Photo sourced from The Africanist – Podcast.

Beninese writer and philosopher Paulin Hountondji has passed on at the age of 81. He died on February 2, 2024, two months before his 82nd birthday.

Hountondji’s passing is a great loss to the African philosophy and Francophone literary community. According to the Benin-based newspaper Le Matinal, he was one of the “founding fathers of modern African philosophy”. He was greatly influenced by his mentors Louis Althusser and Jacques Derrida. His philosophical work contends with the state of African philosophy, which has often been regarded by the West as “ethnophilosophy”. He rejected this idea and promoted a synthesis of traditional African thought and rigorous philosophical method.

Born on April 11, 1942 in Abidjan, Côte d’Ivoire, Paulin Jidenu Hountondji was a Beninese philosopher, politician and academic. He was graduated from the École Normale Supérieure, Paris in 1966, and completed his doctorate in 1970. After two years teaching in Besançon (France), Kinshasa, and Lubumbashi (Democratic Republic of the Congo), he taught as Professor of Philosophy at the Université Nationale du Bénin in Cotonou for a long time.

His first book African Philosophy: Myth and Reality was published in 1976. He published his second book The Struggle for Meaning: Reflections on Philosophy, Culture and Democracy in Africa in 2002 where he engages with his doctoral dissertation on German philosopher Edmund Husserl.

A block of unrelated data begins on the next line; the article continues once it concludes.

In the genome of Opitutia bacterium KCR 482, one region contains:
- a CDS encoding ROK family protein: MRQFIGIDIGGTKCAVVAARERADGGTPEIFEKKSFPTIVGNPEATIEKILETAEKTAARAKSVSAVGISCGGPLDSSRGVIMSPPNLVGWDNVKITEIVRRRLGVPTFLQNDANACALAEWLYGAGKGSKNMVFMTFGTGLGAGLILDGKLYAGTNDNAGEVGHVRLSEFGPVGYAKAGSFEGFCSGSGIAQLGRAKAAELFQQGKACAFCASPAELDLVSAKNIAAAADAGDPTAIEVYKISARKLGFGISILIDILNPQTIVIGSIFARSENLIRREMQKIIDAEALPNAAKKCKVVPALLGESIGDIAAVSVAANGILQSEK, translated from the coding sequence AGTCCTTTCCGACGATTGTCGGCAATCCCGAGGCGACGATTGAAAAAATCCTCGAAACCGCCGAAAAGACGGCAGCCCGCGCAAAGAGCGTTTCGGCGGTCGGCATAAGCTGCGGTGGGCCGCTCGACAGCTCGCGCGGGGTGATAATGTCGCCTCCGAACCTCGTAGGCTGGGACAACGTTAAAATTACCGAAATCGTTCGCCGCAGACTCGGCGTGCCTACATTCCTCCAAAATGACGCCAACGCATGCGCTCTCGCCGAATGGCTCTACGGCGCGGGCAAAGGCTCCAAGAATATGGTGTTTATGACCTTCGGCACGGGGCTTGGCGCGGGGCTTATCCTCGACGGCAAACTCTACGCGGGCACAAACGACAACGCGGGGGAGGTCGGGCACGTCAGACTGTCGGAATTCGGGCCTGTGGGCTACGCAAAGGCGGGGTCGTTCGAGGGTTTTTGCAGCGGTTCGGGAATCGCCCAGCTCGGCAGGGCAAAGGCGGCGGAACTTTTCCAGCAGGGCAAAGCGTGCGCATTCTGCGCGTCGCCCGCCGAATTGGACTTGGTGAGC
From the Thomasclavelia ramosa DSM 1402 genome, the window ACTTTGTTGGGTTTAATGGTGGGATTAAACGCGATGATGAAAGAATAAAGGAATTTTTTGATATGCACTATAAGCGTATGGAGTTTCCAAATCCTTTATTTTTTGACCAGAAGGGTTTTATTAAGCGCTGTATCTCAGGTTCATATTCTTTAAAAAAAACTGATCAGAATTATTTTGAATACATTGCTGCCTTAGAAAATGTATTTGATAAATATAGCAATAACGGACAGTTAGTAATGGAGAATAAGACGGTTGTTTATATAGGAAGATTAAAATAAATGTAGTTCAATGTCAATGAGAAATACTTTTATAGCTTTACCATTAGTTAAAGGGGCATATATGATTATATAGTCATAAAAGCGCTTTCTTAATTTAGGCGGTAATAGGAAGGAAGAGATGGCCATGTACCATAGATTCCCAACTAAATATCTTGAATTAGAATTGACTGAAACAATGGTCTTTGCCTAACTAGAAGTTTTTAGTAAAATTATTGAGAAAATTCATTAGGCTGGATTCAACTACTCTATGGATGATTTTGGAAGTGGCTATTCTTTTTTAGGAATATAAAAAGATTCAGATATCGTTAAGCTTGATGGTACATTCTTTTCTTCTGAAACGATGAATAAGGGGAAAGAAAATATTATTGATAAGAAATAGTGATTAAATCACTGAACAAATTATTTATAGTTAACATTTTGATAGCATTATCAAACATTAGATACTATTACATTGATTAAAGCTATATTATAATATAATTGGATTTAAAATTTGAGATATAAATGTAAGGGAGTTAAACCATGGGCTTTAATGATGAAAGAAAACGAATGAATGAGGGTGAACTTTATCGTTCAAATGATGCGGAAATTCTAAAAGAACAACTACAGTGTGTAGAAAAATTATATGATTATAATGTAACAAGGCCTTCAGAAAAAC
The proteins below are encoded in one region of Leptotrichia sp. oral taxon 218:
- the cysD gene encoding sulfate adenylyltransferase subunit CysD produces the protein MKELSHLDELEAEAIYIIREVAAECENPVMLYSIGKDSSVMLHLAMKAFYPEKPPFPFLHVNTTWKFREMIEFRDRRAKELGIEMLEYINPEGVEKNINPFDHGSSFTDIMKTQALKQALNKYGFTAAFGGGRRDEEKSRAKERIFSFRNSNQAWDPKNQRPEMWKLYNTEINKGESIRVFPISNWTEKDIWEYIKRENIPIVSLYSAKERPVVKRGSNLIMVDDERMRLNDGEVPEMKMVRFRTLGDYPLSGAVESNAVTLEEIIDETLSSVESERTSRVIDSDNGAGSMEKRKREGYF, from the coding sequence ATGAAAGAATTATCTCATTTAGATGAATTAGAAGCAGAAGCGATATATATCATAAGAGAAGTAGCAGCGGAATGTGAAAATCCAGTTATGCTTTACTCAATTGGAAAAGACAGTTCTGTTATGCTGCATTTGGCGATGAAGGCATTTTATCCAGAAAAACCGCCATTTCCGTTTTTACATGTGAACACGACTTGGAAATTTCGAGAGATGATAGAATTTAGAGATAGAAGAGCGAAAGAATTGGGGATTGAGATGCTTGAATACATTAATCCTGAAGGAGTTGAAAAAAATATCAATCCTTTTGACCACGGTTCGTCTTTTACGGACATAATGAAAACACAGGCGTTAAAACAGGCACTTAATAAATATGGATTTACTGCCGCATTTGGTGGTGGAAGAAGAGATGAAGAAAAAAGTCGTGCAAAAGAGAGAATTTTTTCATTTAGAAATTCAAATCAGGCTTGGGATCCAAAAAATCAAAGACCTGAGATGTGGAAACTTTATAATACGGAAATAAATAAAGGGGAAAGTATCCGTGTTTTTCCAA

However, in the 1990s, Hountondji decided to pay his attention to politics and became quite involved in Benin’s return to democracy in 1992. He served as Minister for National Education in the transitional government from 1990-91 and then as Minister for Culture and Communications in the Government of Benin from 1991-93. However, he resigned in 1994 and returned to the university.

In 1999, Hountondji was honored with a Prince Claus Award, a Netherlands-based prize honoring individuals and organizations reflecting a progressive and contemporary approach to the themes of culture and development. Until his death, Hountondji was the director of the African Centre for Advanced Studies in Porto-Novo, Benin.

We are deeply saddened by the news of Hountondji’s passing. We extend our heartfelt condolences to his family and friends, and we celebrate his life as he joins the ancestors.

May his soul rest in peace.